According to Hand, the HMRT team is about halfway through the fit out stage: “We’ve almost finished the wet trades, the hard finishes such as the granite are progressing well, and the ceilings have started. The MEP works are also well underway.”

Hand says that it’s the sheer scale of the project rather than any particular construction process that is the significant challenge. “The major challenges with this project come with the logistics, safety and sheer volume.” Firstly, there are the massive dimensions of the airport expansion: C2, for example, is around the same size as the existing concourse (around 1km from end to end) and at its highest point it is around 100m. The main difference is that the new terminal part of the expansion (T3) will feature six underground levels.
The five gates that will be capable of handling the A-380 aircraft require double-height rotundas (the round structures that attach the plane to the walkway, which then connects to the terminal).

Then there is the vast 24-hour labour force that needs to be coordinated: “We have around 20,000 labourers on site at the moment. This is due to peak at around 22,000 during October and November,” says Hand. One of the main challenges is managing these thousands of workers who need to be bussed to and from the site each day. “There’s no way we could have all of our HMRT guys turning up to site at the same time as Thermo’s MEP guys, for example, so all the start times have to be staggered very carefully. The same goes for lunch and tea breaks.” There is around 15,000m2 of welfare facilities on site, including rest and eating areas for the labourers and cold drinking water stations.

Another challenge, according to Hand, is coordinating the delivery of materials to site: “We have materials coming in from all over the world, so getting them in and out of site is a challenge.” For example, there is approximately 2 million m3 of scaffolding currently on site as well as five million blocks.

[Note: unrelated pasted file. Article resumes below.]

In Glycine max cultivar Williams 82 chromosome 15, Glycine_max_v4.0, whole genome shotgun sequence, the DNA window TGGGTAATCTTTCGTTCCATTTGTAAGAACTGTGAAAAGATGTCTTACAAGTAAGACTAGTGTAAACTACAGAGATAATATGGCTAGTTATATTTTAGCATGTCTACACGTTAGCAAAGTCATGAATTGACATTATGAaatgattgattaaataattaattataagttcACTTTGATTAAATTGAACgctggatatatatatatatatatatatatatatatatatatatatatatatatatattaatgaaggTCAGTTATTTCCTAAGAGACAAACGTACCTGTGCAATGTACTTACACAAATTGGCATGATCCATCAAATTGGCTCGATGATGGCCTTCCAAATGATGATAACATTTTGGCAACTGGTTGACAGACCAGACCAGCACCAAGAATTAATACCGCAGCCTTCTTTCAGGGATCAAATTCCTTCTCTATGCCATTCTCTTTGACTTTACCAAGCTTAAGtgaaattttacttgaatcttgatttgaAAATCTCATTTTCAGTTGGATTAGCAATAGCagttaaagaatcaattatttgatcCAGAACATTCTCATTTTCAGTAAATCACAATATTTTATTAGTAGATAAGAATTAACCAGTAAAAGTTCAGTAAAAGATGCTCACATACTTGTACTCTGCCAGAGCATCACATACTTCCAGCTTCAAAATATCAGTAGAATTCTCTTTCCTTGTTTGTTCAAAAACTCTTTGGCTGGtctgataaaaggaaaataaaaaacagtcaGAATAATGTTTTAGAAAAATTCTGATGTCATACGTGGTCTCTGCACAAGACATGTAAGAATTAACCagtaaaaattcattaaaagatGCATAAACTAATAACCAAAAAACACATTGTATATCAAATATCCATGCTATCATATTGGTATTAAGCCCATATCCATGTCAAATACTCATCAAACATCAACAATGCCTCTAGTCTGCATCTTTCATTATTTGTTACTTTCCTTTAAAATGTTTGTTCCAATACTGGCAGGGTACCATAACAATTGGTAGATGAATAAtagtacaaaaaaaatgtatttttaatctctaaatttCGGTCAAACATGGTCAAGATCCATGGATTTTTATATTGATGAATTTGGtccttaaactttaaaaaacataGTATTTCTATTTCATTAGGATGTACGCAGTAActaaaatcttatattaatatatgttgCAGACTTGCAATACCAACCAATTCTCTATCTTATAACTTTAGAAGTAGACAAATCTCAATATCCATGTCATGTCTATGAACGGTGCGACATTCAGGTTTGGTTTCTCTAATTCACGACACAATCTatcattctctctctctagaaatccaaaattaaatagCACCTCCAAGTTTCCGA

“We even have someone employed on site just to look after the delivery of containers,” continues Hand. “We have maybe 300 or 400 containers delivered per month so we need to make sure that they are all parked where they should be and that containers with perishable materials in are not parked in the sun.

When completed, phase two of the airport expansion will link in with the existing passenger and crew facilities. “We’ve made provisions for the existing T2 to eventually connect to the new C3 via a sky train,” says Hand. There will also be a service tunnel that will go from T3, underneath Airport Road and connect to the new Emirates Headquarters building. This will be used solely by the Emirates flight crew. And there will eventually be a Metro station built within basement level two of the car park in C2, which will be on the Red Line.

When fully operational, phase two of the Dubai International Airport expansion will massively increase the passenger handling capacity of the airport. Despite numerous logistical challenges and a tight construction deadline, the project team once again shows why Dubai is a world leader when it comes to innovative projects.||**||